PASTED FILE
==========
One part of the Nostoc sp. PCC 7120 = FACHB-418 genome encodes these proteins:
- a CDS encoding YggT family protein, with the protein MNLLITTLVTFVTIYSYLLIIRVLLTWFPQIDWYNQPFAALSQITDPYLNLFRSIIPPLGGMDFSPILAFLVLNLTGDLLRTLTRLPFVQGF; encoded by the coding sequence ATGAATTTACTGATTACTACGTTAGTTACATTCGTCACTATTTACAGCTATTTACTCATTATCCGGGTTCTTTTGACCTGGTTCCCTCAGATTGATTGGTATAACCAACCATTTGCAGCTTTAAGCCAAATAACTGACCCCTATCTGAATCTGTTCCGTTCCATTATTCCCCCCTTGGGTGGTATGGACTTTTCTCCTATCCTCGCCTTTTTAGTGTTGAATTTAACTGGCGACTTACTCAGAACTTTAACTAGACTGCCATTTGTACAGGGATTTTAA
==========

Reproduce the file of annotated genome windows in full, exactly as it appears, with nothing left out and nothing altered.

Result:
One part of the Nostoc sp. PCC 7120 = FACHB-418 genome encodes these proteins:
- a CDS encoding YggT family protein, with the protein MNLLITTLVTFVTIYSYLLIIRVLLTWFPQIDWYNQPFAALSQITDPYLNLFRSIIPPLGGMDFSPILAFLVLNLTGDLLRTLTRLPFVQGF; encoded by the coding sequence ATGAATTTACTGATTACTACGTTAGTTACATTCGTCACTATTTACAGCTATTTACTCATTATCCGGGTTCTTTTGACCTGGTTCCCTCAGATTGATTGGTATAACCAACCATTTGCAGCTTTAAGCCAAATAACTGACCCCTATCTGAATCTGTTCCGTTCCATTATTCCCCCCTTGGGTGGTATGGACTTTTCTCCTATCCTCGCCTTTTTAGTGTTGAATTTAACTGGCGACTTACTCAGAACTTTAACTAGACTGCCATTTGTACAGGGATTTTAA